Medical Tips to Help you Avoid Illness While Flying

With President’s Day this week, many families are taking off since schools are closed. I won’t be enjoying a holiday this week, but I will give you some medical advice to help you get through the flight and off to a great vacation. Flying can be hazardous to your health in many ways. Let’s break it down to the key points:

Infection

I’ve developed severe viral infections after flying on long flights. Four days into my trip to Europe last year I came down with the worst sinus infection I ever had and I know I got it from the plane ride. My tips to protect yourself in the air:

  • W ear gloves when you go to the bathroom. Bathrooms, and bathroom doorknobs, are prime areas for germs to spread.
  • Bring hand-sanitizer and use it generously.
  • Purchase First Defense nasal strips. They look a little like Band-Aids for the nose and they work to prevent bacteria and viruses from entering the nostrils. They look a little funny, but who cares if they allow you to have a wonderful, relaxing, and disease-free vacation.

Allergies

The upholstery, seats, and carpeting on planes are full of dust mites. Dust mites are powerful airborne allergens that can trigger the nasal congestion and mucus that can lead to a sinus infection. Dust mites can also trigger allergic asthma which may require use of an asthma inhaler. What’s the antidote?

  • Use Nasalcrom spray a few days before the flight – usually twice a day. It is extremely safe and now available over-the-counter, without a prescription.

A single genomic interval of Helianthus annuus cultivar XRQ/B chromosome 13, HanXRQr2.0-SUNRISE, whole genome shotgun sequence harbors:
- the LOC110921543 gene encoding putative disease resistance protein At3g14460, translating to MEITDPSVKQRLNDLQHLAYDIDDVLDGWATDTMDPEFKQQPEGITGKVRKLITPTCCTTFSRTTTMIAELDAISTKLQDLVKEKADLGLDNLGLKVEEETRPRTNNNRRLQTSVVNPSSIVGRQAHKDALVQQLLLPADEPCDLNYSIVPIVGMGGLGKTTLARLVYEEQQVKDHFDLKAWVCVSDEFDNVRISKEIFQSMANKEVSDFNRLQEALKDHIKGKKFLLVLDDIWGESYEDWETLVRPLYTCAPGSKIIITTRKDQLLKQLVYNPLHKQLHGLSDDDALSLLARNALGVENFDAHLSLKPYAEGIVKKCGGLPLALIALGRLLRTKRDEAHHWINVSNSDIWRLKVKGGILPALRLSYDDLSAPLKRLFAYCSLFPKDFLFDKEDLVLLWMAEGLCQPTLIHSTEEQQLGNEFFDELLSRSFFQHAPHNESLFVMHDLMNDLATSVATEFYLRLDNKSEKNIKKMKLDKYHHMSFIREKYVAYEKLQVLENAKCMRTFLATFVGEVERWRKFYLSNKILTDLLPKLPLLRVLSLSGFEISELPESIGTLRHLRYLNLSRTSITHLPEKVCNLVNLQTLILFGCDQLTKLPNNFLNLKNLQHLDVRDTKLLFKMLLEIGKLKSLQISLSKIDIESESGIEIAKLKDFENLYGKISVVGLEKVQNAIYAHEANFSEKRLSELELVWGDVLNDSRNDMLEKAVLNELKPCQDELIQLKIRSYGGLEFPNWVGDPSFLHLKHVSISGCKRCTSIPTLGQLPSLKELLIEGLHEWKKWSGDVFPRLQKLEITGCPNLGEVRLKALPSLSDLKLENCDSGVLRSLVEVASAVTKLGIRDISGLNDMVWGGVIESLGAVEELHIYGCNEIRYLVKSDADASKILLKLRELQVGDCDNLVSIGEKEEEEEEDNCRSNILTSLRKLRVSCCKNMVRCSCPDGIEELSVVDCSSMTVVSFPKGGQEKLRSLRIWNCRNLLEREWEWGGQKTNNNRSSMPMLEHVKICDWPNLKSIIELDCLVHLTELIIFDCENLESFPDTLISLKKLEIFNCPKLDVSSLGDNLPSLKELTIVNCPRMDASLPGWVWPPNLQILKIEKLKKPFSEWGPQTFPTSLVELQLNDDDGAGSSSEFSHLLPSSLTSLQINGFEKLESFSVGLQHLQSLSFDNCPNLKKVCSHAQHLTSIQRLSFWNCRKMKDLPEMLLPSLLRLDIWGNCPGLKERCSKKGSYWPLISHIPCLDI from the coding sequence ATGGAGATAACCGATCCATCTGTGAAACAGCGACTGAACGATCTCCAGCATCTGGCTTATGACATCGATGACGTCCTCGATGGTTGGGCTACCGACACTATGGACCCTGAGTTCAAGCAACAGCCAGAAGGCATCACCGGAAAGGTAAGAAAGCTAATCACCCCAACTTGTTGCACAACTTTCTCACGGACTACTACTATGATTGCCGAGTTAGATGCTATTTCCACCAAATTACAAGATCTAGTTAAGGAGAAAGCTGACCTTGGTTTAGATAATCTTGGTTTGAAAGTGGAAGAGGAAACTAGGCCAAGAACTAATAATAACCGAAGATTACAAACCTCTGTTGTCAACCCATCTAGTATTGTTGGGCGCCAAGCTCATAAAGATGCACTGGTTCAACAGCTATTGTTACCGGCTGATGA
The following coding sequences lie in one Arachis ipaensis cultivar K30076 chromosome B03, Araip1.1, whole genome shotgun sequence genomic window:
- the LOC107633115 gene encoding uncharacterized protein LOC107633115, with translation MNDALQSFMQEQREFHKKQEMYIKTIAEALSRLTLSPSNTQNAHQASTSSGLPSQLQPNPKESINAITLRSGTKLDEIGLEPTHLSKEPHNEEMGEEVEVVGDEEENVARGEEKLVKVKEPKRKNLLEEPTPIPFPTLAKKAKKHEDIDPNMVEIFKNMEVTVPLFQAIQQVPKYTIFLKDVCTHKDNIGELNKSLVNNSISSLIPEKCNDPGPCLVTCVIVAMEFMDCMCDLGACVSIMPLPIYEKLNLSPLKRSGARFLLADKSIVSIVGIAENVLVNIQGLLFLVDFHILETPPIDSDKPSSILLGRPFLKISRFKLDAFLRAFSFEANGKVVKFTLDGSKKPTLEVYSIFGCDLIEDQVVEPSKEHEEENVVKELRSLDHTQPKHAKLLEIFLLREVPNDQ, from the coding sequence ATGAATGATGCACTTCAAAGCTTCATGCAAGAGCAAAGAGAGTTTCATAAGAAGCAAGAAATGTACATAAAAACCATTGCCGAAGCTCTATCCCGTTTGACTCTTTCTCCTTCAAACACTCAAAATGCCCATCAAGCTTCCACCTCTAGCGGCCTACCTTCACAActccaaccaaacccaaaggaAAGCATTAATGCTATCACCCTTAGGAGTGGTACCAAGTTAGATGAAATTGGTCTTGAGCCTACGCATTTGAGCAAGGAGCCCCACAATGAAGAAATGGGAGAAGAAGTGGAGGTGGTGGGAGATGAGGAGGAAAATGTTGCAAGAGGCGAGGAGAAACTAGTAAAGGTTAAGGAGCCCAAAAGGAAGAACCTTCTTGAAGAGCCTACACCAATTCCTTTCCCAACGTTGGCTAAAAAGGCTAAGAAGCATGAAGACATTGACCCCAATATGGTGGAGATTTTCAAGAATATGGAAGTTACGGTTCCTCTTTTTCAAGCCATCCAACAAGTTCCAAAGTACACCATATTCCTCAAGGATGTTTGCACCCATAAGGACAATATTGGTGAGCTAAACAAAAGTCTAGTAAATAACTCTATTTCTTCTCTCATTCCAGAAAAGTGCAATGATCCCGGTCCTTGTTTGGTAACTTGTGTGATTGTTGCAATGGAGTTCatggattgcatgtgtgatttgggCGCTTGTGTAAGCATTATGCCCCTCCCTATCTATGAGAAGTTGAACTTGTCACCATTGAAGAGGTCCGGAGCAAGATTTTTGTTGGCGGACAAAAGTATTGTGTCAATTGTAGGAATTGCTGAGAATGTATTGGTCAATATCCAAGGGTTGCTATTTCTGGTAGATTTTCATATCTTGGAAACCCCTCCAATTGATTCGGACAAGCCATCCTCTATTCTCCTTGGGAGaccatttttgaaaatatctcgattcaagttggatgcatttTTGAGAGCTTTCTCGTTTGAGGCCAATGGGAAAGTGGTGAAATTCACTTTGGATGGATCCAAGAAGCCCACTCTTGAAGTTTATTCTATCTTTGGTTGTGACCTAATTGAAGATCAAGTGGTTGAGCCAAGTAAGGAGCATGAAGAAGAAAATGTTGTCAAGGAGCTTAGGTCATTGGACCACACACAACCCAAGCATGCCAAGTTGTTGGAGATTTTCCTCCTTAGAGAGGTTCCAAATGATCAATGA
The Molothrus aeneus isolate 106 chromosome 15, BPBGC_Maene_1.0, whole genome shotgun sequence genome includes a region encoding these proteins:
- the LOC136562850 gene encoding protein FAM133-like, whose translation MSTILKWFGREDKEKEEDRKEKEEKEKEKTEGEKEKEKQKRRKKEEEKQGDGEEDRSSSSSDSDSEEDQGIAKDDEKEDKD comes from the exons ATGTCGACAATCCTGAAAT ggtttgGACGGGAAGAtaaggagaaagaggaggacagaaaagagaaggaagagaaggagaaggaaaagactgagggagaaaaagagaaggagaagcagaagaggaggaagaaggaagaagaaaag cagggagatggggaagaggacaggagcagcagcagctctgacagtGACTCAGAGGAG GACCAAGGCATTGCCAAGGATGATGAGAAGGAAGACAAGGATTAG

• First Defense nasal strips may also be a good addition to prevent inhalation of these dust mites while in the cabin.

Swelling and Clots

The reduced cabin pressure and oxygen content on flights can make you more susceptible to joint swelling and clot formation. NBA player Amourie Stoudemire recently had his ankle swell up on the flight back from a game due to an injury. If you remained seated for several hours during a long flight you can also be more prone to clot formation in the legs, which can travel to the lungs.

  • Take an aspirin the morning of the flight. The aspirin prevents platelets from aggregating and can lessen the risk of a clot.
  • Get up from your seat every hour on the plane and take a walk.
  • Massage your calves. A good solution for those of us stuck in the middle seat!

Finally, once you arrive at your destiny take a nice shower or, even better, a bath. This will reduce your stress level and get your vacation off to a great start.

Dr. Dean Mitchell
Mitchell Medical Group, NYC & Long Island

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